Across the country, home prices are falling, pushed in part by foreclosures. Home prices in 20 U.S. cities declined 18.5 percent in December from a year earlier, the fastest decline on record, according to the S&P/Case-Shiller index.However, in Eagle County, average and median prices actually climbed in 2008. The median real estate transaction price rose to $609,000 in 2008 from $584,000 in 2007.Still, Gardner and other real estate agents say they expect prices to fall before an equilibrium is reached between buyers and sellers.In the high end of the market, Im seeing price reductions of 10 to 20 percent on a very regular basis. That can be $1 million to $2 million, Gardner said. Theres a bit of a disconnect between what sellers expect to get and what a buyer expects to come into town and expects to pay. … Slowly we are seeing that disconnect become less.Foreclosures are starting to increase in the valley, too. There have been 48 foreclosures this year through Feb. 26, compared to 179 for all of last year. But those foreclosures arent significantly affecting home values, said Michael Slevin, a Realtor with Prudential Gore Range Properties.Foreclosures are not what are driving (price) reductions at this point, he said. Theres still a bit of a stalemate out there between buyers and sellers. The uncertainty of when things begin to turn around is causing some buyers pause. Its kind of a chicken and an egg thing.Theres even been an apparent drop in demand for affordable housing. Don Cohen, executive director of the Economic Council of Eagle County, said fewer people are lining up to buy properties at Miller Ranch, the affordable housing community in Edwards.A year ago, you could see one to two dozen people in line to buy a home at Miller Ranch, he said. That queue has shortened up to three or four people. … Theres less interest because there are fewer jobs.Prospective homebuyers are waiting as the job market remains uncertain, Cohen said.Somebody who may be looking for a home is sitting on the sidelines because theyre worried about their jobs, he said.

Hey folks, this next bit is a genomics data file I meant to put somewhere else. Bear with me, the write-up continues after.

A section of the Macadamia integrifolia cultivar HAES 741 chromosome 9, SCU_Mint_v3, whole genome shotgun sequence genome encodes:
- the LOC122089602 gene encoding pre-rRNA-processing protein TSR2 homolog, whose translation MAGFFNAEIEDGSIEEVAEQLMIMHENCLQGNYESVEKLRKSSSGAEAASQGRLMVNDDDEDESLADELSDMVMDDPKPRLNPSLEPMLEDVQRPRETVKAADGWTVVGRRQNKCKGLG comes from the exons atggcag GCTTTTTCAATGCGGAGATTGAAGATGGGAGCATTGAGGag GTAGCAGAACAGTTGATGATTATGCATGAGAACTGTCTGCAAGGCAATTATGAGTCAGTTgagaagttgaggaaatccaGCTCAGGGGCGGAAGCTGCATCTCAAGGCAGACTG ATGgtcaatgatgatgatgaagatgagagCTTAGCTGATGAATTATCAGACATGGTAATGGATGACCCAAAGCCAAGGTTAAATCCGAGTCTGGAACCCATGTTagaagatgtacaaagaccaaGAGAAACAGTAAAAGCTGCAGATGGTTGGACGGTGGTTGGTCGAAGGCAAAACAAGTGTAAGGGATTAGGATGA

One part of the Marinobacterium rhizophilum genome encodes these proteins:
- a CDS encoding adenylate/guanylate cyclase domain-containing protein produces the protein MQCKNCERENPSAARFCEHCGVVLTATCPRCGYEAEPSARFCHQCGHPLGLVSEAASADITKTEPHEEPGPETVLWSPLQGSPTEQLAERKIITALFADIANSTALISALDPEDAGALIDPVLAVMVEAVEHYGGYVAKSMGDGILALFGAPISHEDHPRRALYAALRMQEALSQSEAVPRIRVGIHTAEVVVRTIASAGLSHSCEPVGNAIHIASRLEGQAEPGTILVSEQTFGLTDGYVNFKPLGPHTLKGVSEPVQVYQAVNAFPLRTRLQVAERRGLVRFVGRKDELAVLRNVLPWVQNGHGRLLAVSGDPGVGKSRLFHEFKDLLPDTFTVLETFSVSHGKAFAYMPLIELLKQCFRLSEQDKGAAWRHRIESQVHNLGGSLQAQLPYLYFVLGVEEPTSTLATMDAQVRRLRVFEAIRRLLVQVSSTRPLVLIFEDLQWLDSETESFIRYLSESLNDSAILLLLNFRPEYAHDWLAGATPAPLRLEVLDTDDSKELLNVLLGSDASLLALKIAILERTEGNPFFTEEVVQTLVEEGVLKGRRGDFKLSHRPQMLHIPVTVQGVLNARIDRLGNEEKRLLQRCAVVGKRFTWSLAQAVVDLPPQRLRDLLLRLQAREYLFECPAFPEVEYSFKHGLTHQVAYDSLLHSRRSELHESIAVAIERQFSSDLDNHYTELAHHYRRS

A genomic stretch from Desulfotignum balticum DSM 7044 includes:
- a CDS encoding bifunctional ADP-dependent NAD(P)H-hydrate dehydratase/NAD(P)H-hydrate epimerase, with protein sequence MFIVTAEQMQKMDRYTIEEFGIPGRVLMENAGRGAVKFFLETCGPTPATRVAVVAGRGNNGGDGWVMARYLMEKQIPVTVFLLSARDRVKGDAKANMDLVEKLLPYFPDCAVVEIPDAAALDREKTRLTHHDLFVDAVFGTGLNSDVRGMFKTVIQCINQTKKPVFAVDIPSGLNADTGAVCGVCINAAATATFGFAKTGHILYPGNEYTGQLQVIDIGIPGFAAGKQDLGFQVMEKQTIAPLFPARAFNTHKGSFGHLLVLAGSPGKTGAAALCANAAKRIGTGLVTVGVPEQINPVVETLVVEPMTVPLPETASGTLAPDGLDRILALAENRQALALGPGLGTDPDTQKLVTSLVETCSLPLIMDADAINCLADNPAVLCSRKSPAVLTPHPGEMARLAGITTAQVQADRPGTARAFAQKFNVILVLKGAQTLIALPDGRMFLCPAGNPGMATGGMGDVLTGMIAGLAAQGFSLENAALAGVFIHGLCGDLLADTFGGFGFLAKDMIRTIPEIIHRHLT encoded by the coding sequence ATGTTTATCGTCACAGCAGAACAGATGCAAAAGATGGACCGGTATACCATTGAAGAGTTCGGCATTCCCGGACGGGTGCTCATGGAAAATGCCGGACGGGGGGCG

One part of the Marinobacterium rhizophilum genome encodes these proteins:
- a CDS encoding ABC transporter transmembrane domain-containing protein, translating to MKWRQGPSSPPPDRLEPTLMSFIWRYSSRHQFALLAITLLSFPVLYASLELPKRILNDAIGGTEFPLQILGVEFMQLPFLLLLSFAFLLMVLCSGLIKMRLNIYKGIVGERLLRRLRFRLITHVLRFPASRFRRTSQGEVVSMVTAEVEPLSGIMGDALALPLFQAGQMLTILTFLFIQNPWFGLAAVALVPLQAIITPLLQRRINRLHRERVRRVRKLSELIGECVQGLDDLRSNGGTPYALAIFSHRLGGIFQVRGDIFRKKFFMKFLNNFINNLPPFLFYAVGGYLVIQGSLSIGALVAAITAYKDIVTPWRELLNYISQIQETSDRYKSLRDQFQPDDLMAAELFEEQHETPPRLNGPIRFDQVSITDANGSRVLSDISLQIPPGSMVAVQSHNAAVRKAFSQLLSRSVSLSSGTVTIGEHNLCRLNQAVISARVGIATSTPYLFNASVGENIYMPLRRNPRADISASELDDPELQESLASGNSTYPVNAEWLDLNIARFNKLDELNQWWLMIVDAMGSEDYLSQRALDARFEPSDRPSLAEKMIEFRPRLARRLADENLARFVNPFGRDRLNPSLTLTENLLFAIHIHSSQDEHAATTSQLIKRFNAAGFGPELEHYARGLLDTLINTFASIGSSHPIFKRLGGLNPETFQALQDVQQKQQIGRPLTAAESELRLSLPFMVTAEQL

The fast times of the last three to five years had to end eventually, said Josh Lautenberg of Sonnenalp Real Estate.People referred to Vail as being bubble proof, but I think we finally saw the bubble, he said.Lautenberg said he thinks home prices could stabilize in another six or eight months. A true turnaround in the local economy could be a couple of years out, he said. Vail is, and will remain, a place where people will want to buy homes, he said.Gardner expects a V-shaped rebound, one that hits bottom and then rebounds quickly.It might be this summer, it might be 12-18 months from now, he said.Cathy Miskell, a real-estate agent with Slifer Smith and Frampton who specializes in the high-end second home market, just put an $11.9 million Arrabelle at Vail Square penthouse under contract. She is starting to see more energy, more vitality, more interest in the real-estate market.At the beginning of the ski season, everyone was under their desks seeking cover. That was a panic, she said.The market is already turning around, she said.Im seeing buyers picking up, she said. Im seeing more buyers coming in because theyre savvy. Theyre seeing discounts now and price reductions and saying, Its